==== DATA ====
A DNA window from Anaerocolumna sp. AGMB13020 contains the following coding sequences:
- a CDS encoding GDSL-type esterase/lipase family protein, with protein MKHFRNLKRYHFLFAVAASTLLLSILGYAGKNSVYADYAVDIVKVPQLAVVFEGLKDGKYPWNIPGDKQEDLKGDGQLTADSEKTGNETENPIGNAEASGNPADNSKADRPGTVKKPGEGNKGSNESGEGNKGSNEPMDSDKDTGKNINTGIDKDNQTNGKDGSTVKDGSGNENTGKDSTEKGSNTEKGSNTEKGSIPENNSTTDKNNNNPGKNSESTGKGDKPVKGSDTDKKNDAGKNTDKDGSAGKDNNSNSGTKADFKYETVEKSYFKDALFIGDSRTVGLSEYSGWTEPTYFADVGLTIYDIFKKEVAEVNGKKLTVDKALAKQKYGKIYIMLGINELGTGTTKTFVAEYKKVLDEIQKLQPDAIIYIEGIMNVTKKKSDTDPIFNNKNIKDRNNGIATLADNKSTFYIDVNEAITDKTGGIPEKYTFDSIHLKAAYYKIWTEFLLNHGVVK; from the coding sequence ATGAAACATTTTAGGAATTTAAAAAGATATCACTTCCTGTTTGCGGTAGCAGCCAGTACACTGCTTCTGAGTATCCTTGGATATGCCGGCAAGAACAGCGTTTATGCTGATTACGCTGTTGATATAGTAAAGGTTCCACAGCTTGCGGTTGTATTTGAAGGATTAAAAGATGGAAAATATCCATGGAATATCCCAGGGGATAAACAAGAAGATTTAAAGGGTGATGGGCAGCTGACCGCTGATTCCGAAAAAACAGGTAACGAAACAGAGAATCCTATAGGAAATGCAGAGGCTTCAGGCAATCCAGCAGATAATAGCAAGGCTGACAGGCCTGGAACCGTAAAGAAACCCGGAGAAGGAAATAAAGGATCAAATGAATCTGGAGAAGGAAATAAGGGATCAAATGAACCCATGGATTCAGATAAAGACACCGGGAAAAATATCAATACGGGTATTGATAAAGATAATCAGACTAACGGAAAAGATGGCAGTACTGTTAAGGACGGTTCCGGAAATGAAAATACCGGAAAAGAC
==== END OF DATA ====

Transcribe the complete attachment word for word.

A DNA window from Anaerocolumna sp. AGMB13020 contains the following coding sequences:
- a CDS encoding GDSL-type esterase/lipase family protein, with protein MKHFRNLKRYHFLFAVAASTLLLSILGYAGKNSVYADYAVDIVKVPQLAVVFEGLKDGKYPWNIPGDKQEDLKGDGQLTADSEKTGNETENPIGNAEASGNPADNSKADRPGTVKKPGEGNKGSNESGEGNKGSNEPMDSDKDTGKNINTGIDKDNQTNGKDGSTVKDGSGNENTGKDSTEKGSNTEKGSNTEKGSIPENNSTTDKNNNNPGKNSESTGKGDKPVKGSDTDKKNDAGKNTDKDGSAGKDNNSNSGTKADFKYETVEKSYFKDALFIGDSRTVGLSEYSGWTEPTYFADVGLTIYDIFKKEVAEVNGKKLTVDKALAKQKYGKIYIMLGINELGTGTTKTFVAEYKKVLDEIQKLQPDAIIYIEGIMNVTKKKSDTDPIFNNKNIKDRNNGIATLADNKSTFYIDVNEAITDKTGGIPEKYTFDSIHLKAAYYKIWTEFLLNHGVVK; from the coding sequence ATGAAACATTTTAGGAATTTAAAAAGATATCACTTCCTGTTTGCGGTAGCAGCCAGTACACTGCTTCTGAGTATCCTTGGATATGCCGGCAAGAACAGCGTTTATGCTGATTACGCTGTTGATATAGTAAAGGTTCCACAGCTTGCGGTTGTATTTGAAGGATTAAAAGATGGAAAATATCCATGGAATATCCCAGGGGATAAACAAGAAGATTTAAAGGGTGATGGGCAGCTGACCGCTGATTCCGAAAAAACAGGTAACGAAACAGAGAATCCTATAGGAAATGCAGAGGCTTCAGGCAATCCAGCAGATAATAGCAAGGCTGACAGGCCTGGAACCGTAAAGAAACCCGGAGAAGGAAATAAAGGATCAAATGAATCTGGAGAAGGAAATAAGGGATCAAATGAACCCATGGATTCAGATAAAGACACCGGGAAAAATATCAATACGGGTATTGATAAAGATAATCAGACTAACGGAAAAGATGGCAGTACTGTTAAGGACGGTTCCGGAAATGAAAATACCGGAAAAGAC